The Greatest Show on Earth (1952) starring Betty Hutton, Cornel Wilde, Charlton Heston, Dorothy Lamour, Gloria Grahame, James Stewart, Henry Wilcoxon directed by Cecil B. DeMille Movie Review

The Greatest Show on Earth (1952)   4/54/54/54/54/5

Charlton Heston and James Stewart in The Greatest Show on Earth (1952)

DeMille's Ode to the Circus

It may be called the "The Greatest Show on Earth" but Cecil B. DeMille's movie is sadly not "The Greatest Movie on Earth" although it is very good in getting across the spectacular sensation of the circus. From the excitement of the trapeze artists, the comedy of the clowns through to just the sheer amount of work a big circus takes to put on it is all there bringing the circus to life on the screen better than any other movie has done. But sadly "The Greatest Show on Earth" is a very disjointed movie which has a touch of drama, a smidgen of thriller and a dose of romance all set against the backdrop of the circus. Except these story elements never really blend together with what feels like DeMille's ode to the Big Top as he almost delivers a documentary on the workings of the circus only turned into a movie by these dramatic subplots.

With the threat of only taking his circus to the big cities, circus boss Brad Braden (Charlton Heston - Any Given Sunday) secures top trapeze artist The Great Sebastian (Cornel Wilde - Leave Her to Heaven) to perform allowing him to take his circus to every town and city they like. But hiring The Great Sebastian brings him problems as it means he will have to move his sort of girlfriend Holly (Betty Hutton) from the main ring to a side ring. If that wasn't bad enough Brad also has to deal with some racketeers looking to cause his circus trouble. But one thing he can rely on is Buttons (James Stewart - Harvey) the clown who is friends with everyone but is Buttons who he seems?

Cornel Wilde and Betty Hutton in The Greatest Show on Earth (1952)

It has to be said that in "The Greatest Show on Earth" Cecil B. DeMille really captures the whole sensation of the circus brilliantly bringing it to life on the screen. With narration from himself he gives us a behind the scenes look, clearly showing the astonishing amount of work it takes to set up and bring down the Big Top, the army of workers who know exactly what they are doing as it travels from town to town. And when he isn't giving us a look at the workings he's delighting us with the whole spectacle, the various acts which go to make a night at the circus a special occasion. Watching the jugglers, the animal trainers, the clowns and tight rope walkers is just wonderful and highlights how talented these travelling entertainers are. In a way watching "The Greatest Show on Earth" fills you with a sadness as the spectacle which DeMille delivers so brilliantly is no longer that big spectacle, reduced down by rules and regulations.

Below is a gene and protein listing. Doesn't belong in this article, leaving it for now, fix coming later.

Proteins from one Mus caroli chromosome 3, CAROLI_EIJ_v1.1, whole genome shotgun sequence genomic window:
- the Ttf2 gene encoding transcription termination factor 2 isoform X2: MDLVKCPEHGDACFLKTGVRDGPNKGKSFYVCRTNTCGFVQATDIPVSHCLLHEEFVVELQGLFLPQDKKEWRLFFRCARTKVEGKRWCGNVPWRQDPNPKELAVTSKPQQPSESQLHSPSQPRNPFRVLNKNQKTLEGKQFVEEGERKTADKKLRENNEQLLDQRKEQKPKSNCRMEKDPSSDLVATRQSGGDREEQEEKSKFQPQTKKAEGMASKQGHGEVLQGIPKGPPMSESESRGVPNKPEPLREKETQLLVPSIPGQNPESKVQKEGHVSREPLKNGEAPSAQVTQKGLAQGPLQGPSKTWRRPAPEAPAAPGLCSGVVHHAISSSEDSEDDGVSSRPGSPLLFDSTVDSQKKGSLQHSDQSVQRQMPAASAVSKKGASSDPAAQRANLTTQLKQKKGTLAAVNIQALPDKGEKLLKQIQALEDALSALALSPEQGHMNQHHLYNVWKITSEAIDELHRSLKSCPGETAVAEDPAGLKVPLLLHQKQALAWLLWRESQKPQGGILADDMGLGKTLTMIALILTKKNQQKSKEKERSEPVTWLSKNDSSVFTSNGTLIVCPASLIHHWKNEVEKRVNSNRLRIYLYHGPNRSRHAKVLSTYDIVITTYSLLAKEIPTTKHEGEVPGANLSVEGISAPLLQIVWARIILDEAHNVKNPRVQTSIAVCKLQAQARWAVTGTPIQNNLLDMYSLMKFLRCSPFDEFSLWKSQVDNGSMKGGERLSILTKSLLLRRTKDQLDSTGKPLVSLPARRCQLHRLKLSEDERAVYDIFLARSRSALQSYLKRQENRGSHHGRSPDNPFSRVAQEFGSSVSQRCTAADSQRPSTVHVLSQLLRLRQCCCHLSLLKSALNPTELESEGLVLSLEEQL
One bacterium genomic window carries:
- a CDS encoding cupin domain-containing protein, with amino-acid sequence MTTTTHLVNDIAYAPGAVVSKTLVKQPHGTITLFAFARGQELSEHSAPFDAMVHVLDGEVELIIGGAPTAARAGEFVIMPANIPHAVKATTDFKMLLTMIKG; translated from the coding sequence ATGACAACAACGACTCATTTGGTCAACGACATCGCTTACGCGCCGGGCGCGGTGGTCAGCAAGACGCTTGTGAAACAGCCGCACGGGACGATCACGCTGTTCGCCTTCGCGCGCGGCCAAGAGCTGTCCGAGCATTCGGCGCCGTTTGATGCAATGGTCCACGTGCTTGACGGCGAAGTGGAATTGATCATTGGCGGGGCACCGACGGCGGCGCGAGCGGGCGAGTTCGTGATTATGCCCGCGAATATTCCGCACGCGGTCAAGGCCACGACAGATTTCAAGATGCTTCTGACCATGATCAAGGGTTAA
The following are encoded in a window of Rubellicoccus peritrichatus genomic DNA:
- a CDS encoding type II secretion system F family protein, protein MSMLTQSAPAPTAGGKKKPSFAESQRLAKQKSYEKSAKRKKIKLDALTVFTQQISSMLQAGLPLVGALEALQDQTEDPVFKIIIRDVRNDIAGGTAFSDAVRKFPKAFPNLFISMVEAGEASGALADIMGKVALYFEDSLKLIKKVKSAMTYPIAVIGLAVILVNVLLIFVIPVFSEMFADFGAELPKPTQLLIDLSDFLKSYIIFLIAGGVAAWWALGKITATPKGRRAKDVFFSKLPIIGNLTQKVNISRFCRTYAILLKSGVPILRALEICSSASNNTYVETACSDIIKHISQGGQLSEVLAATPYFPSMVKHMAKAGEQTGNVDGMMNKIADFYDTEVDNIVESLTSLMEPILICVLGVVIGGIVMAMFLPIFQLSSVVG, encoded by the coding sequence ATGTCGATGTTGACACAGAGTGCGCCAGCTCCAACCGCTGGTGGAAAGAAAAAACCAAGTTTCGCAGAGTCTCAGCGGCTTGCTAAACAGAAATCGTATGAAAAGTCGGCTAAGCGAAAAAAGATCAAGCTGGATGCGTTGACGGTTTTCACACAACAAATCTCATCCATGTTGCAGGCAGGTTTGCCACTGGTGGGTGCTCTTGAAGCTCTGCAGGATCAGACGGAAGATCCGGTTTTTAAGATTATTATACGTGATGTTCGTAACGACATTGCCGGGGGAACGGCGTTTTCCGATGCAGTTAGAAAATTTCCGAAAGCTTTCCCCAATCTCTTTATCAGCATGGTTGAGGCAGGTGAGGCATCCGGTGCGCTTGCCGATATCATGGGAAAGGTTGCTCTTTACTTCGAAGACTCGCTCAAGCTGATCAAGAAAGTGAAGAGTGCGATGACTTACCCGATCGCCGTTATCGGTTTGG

But the thing is that DeMille so passionately delivers what is an ode to the circus that "The Greatest Show on Earth" often feels like a documentary only becoming a movie when the various manufactured dramatic storylines are focussed on. Those storylines aren't bad as we have a love hate relationship between trapeze artists, a romantic subplot between Circus boss Brad and Holly, trouble from some racketeers who are trying to swindle customers and the mystery surrounding Buttons the clown. But it all feels a little disjointed as one minute you will have DeMille waxing lyrical about the circus the next you get a bit of storyline. Because between DeMille's ode to the circus and these various storylines "The Greatest Show on Earth" comes in at a rather impressive 152 minutes. Not that it ever feels dull or overlong just a little too disjointed as if it is several movies spliced together in not the best of ways.

But whether you are watching the behind the scenes of the circus or one of these dramatic storylines DeMille makes every second of "The Greatest Show on Earth" entertaining. Watching Holly and The Great Sebastian try to out do each other high up on the trapeze or flirt down on the ground is good fun. The same can be said about the mystery behind Buttons the clown who is forced to make a decision late on in the movie which will change his life for ever. And whilst it all feels a little disjointed DeMille also makes these manufactured storylines exciting, he gets you to the edge of your seat gripped by what is happening and the danger of many of the acts.

Whilst DeMille makes "The Greatest Show on Earth" entertaining he also has a fine cast of actors who make us warm to the various characters. From a young Charlton Heston as circus boss Brad Braden through to the womanizing Sebastian played by Cornel Wilde they all share the limelight perfectly. The 3 main women played by Betty Hutton, Gloria Grahame and Dorothy Lamour all ooze sexiness in their own way but also convince as being circus performers. And then there is James Stewart as Buttons the clown delivering what is probably the best performance as he spends the entire movie behind thick grease paint with a smile painted on his face yet gets the emotion of the character across and makes him a man of mystery.

What this all boils down to is that Cecil B. DeMille's "The Greatest Show on Earth" is a really good movie which manages to bring the sheer spectacle of the Big Top to life on the screen. It fills you with awe and shows not only the acts but also the sheer amount of work that goes into making a Circus work. But then it also gives us several little dramatic storylines which are just as entertaining as watching the behind the scenes look of the circus. The only negative is that between DeMille's ode to the circus and these dramatic storylines it ends up disjointed.